Oxfam protest in Warsaw

Oxfam International protest in Warsaw

In Warsaw last week, the 19th Conference of the Parties had some distinctly farcical moments. Poland’s Environment Minister was sacked partway through, many prominent NGOs simply walked out in protest at the lack of progress, and a coal conference next door heaped embarrassment on Poland.

The conference began with news of a record-breaking asian typhoon; was split in two with fallout from an asian tsunami; and ended with the asian powerhouses of China and India bound only with “Contributions” to mitigate climate change, not commitments.

However, some agreements were struck that shouldn’t be immediately dismissed. The key decisions were:

  • A timetable of further meetings was agreed, in an attempt to come up with some detail to any agreement before Paris COP 21 in December 2015:

    • 10th-14th March 2014: the COP 19 negotiations were officially suspended, so can immediately restart at the UNFCCC headquarters in Bonn
    • June 2014: subsidiary bodies meetings in Bonn
    • 23rd September 2014: Ban-ki-moon’s summit of world leaders at the UN HQ in New York
    • October 2014: TBC extra talks, if necessary, pre-Lima
    • December 2014: COP 20 in Lima, Peru
    • First quarter 2015: Carbon reduction targets announced
  • Reducing Emissions for Deforestation and Land Degradation (REDD) New rules for developing nations to measure, report and verify existing forest cover and measure progress, making REDD a functioning mechanism. http://www.ecosystemmarketplace.com/pages/dynamic/article.page.php?page_id=10070&section=news_articles&eod=1 The U.S., Norway and the U.K. announced how a previously pledged $280 million Initiative for Sustainable Forest Landscapes (BioC ISFL) would be spent, beginning with $50 million for Ethiopia’s Oromia state.

  • A loss-and-damage mechanism was agreed in principle, but no details, decisions, or funding will be taken until 2016.

    • Global financial costs from increasing extreme weather have risen from $50bn a year in the 1980s to $200bn today, and this mechanism, in principle, will provide finance for the impacts of events that have been clearly affected by climate change (but not adaptation)
  • Pre-2020 Adaptation Financing Developing countries unsuccessfully pushed for on disbursement of the $100 billion a year (pledged at Copenhagen by developed nations) before 2020, whilst a resolution on theGreen Climate Fund demanded it be ready to receive funds by COP-20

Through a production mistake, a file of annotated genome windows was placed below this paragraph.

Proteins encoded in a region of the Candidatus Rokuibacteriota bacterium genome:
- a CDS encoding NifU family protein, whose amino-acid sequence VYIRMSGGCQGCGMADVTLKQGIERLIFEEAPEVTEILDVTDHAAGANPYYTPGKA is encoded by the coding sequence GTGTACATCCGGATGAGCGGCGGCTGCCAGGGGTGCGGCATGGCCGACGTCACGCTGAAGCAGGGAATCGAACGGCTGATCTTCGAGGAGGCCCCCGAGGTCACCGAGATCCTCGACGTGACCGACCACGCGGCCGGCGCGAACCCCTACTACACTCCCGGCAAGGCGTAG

• Ad Hoc Working Group on the Durban Platform for Enhanced Action (ADP)

    • An agreement to announce emission reduction targets by the first quarter of 2015, in preparation for Paris 2015, but with “Commitments” from Developed countries and “Contributions” from Developing countries. This division worries many, given such a large chunk of emissions now come from Developing countries like China and India, buttheir argument is for balance, in that restrictions should not be placed on emissions in the Developing world until they have reached a level of wellbeing similar to the Developed.
    • No decision on the legal nature of any agreement; will it be voluntary pledges, or will it have legal weight?
    • Aim for a “reduction of worldwide greenhouse gas emissions by between 25 percent and 40 percent compared to 1990 levels by 2030” as prescribed by the Intergovernmental Panel on Climate Change, was removed from the final text. This underlines the significant and growing gap between pledges and the emissions reductions required to avoid ‘dangerous’ climate change.
  • Voluntary cancellation of offsets has been suggested: Point 5c invites Parties to “promote the voluntary cancellation of certified emission reductions (CERs), without double counting, as a means of closing the pre-2020 ambition gap”, and some countries have gone ahead with cancellation (including £50 million from the UK) which should boost the flagging offset market, and so provide new finance for clean energy projects in the developing world.More information here.